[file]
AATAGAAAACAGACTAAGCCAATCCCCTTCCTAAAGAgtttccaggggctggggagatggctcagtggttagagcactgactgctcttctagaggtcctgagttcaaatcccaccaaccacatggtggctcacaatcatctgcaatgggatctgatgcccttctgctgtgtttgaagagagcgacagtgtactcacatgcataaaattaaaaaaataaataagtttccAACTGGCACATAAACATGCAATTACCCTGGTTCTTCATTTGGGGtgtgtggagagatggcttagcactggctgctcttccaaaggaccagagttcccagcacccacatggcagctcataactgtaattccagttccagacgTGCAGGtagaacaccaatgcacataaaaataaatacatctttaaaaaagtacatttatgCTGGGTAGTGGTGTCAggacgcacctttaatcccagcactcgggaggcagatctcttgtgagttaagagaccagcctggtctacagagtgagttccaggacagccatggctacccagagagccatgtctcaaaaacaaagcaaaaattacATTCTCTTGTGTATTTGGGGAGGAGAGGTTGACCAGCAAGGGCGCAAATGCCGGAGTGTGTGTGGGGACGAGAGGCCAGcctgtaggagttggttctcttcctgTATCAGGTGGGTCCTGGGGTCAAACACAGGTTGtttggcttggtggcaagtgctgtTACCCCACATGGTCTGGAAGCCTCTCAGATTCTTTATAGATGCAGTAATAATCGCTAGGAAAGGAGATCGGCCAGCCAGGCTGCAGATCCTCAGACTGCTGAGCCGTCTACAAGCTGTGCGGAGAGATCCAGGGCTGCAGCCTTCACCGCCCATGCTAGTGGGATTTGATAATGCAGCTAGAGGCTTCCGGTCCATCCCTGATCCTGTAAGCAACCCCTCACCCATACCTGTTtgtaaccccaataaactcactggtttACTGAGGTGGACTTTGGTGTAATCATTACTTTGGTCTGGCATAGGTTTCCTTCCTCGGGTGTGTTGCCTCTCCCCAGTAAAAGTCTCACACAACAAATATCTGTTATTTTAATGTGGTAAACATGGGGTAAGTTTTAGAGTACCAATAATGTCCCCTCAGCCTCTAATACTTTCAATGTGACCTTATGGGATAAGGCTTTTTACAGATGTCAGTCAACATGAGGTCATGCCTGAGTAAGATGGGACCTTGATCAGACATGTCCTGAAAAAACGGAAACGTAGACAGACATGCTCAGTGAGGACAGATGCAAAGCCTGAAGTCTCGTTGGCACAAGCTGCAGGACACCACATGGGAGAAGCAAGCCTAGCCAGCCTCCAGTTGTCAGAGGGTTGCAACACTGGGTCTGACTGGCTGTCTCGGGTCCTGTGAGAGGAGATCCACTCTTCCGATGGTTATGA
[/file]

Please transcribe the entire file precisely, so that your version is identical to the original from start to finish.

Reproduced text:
AATAGAAAACAGACTAAGCCAATCCCCTTCCTAAAGAgtttccaggggctggggagatggctcagtggttagagcactgactgctcttctagaggtcctgagttcaaatcccaccaaccacatggtggctcacaatcatctgcaatgggatctgatgcccttctgctgtgtttgaagagagcgacagtgtactcacatgcataaaattaaaaaaataaataagtttccAACTGGCACATAAACATGCAATTACCCTGGTTCTTCATTTGGGGtgtgtggagagatggcttagcactggctgctcttccaaaggaccagagttcccagcacccacatggcagctcataactgtaattccagttccagacgTGCAGGtagaacaccaatgcacataaaaataaatacatctttaaaaaagtacatttatgCTGGGTAGTGGTGTCAggacgcacctttaatcccagcactcgggaggcagatctcttgtgagttaagagaccagcctggtctacagagtgagttccaggacagccatggctacccagagagccatgtctcaaaaacaaagcaaaaattacATTCTCTTGTGTATTTGGGGAGGAGAGGTTGACCAGCAAGGGCGCAAATGCCGGAGTGTGTGTGGGGACGAGAGGCCAGcctgtaggagttggttctcttcctgTATCAGGTGGGTCCTGGGGTCAAACACAGGTTGtttggcttggtggcaagtgctgtTACCCCACATGGTCTGGAAGCCTCTCAGATTCTTTATAGATGCAGTAATAATCGCTAGGAAAGGAGATCGGCCAGCCAGGCTGCAGATCCTCAGACTGCTGAGCCGTCTACAAGCTGTGCGGAGAGATCCAGGGCTGCAGCCTTCACCGCCCATGCTAGTGGGATTTGATAATGCAGCTAGAGGCTTCCGGTCCATCCCTGATCCTGTAAGCAACCCCTCACCCATACCTGTTtgtaaccccaataaactcactggtttACTGAGGTGGACTTTGGTGTAATCATTACTTTGGTCTGGCATAGGTTTCCTTCCTCGGGTGTGTTGCCTCTCCCCAGTAAAAGTCTCACACAACAAATATCTGTTATTTTAATGTGGTAAACATGGGGTAAGTTTTAGAGTACCAATAATGTCCCCTCAGCCTCTAATACTTTCAATGTGACCTTATGGGATAAGGCTTTTTACAGATGTCAGTCAACATGAGGTCATGCCTGAGTAAGATGGGACCTTGATCAGACATGTCCTGAAAAAACGGAAACGTAGACAGACATGCTCAGTGAGGACAGATGCAAAGCCTGAAGTCTCGTTGGCACAAGCTGCAGGACACCACATGGGAGAAGCAAGCCTAGCCAGCCTCCAGTTGTCAGAGGGTTGCAACACTGGGTCTGACTGGCTGTCTCGGGTCCTGTGAGAGGAGATCCACTCTTCCGATGGTTATGA